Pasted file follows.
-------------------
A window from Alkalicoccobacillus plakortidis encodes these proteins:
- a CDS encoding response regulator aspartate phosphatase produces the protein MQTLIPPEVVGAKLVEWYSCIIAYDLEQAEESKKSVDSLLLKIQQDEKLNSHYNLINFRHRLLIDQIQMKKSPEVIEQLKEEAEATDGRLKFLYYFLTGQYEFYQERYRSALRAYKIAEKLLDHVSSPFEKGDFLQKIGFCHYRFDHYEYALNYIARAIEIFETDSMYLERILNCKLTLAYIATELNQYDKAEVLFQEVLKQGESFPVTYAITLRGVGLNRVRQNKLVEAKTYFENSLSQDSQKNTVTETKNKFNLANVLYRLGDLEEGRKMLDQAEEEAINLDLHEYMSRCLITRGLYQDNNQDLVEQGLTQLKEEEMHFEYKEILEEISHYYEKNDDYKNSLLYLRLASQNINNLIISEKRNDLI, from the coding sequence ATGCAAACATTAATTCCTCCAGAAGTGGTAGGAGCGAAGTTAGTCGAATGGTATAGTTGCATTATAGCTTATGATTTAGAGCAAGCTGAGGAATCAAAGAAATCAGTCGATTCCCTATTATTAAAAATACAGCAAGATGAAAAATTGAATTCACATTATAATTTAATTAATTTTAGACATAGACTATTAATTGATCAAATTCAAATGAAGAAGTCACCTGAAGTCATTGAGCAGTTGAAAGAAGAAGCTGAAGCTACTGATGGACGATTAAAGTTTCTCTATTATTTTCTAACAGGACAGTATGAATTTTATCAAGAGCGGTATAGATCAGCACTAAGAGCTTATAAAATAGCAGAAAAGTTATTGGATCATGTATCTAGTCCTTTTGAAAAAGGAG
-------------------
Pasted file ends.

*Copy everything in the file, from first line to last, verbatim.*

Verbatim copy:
A window from Alkalicoccobacillus plakortidis encodes these proteins:
- a CDS encoding response regulator aspartate phosphatase produces the protein MQTLIPPEVVGAKLVEWYSCIIAYDLEQAEESKKSVDSLLLKIQQDEKLNSHYNLINFRHRLLIDQIQMKKSPEVIEQLKEEAEATDGRLKFLYYFLTGQYEFYQERYRSALRAYKIAEKLLDHVSSPFEKGDFLQKIGFCHYRFDHYEYALNYIARAIEIFETDSMYLERILNCKLTLAYIATELNQYDKAEVLFQEVLKQGESFPVTYAITLRGVGLNRVRQNKLVEAKTYFENSLSQDSQKNTVTETKNKFNLANVLYRLGDLEEGRKMLDQAEEEAINLDLHEYMSRCLITRGLYQDNNQDLVEQGLTQLKEEEMHFEYKEILEEISHYYEKNDDYKNSLLYLRLASQNINNLIISEKRNDLI, from the coding sequence ATGCAAACATTAATTCCTCCAGAAGTGGTAGGAGCGAAGTTAGTCGAATGGTATAGTTGCATTATAGCTTATGATTTAGAGCAAGCTGAGGAATCAAAGAAATCAGTCGATTCCCTATTATTAAAAATACAGCAAGATGAAAAATTGAATTCACATTATAATTTAATTAATTTTAGACATAGACTATTAATTGATCAAATTCAAATGAAGAAGTCACCTGAAGTCATTGAGCAGTTGAAAGAAGAAGCTGAAGCTACTGATGGACGATTAAAGTTTCTCTATTATTTTCTAACAGGACAGTATGAATTTTATCAAGAGCGGTATAGATCAGCACTAAGAGCTTATAAAATAGCAGAAAAGTTATTGGATCATGTATCTAGTCCTTTTGAAAAAGGAG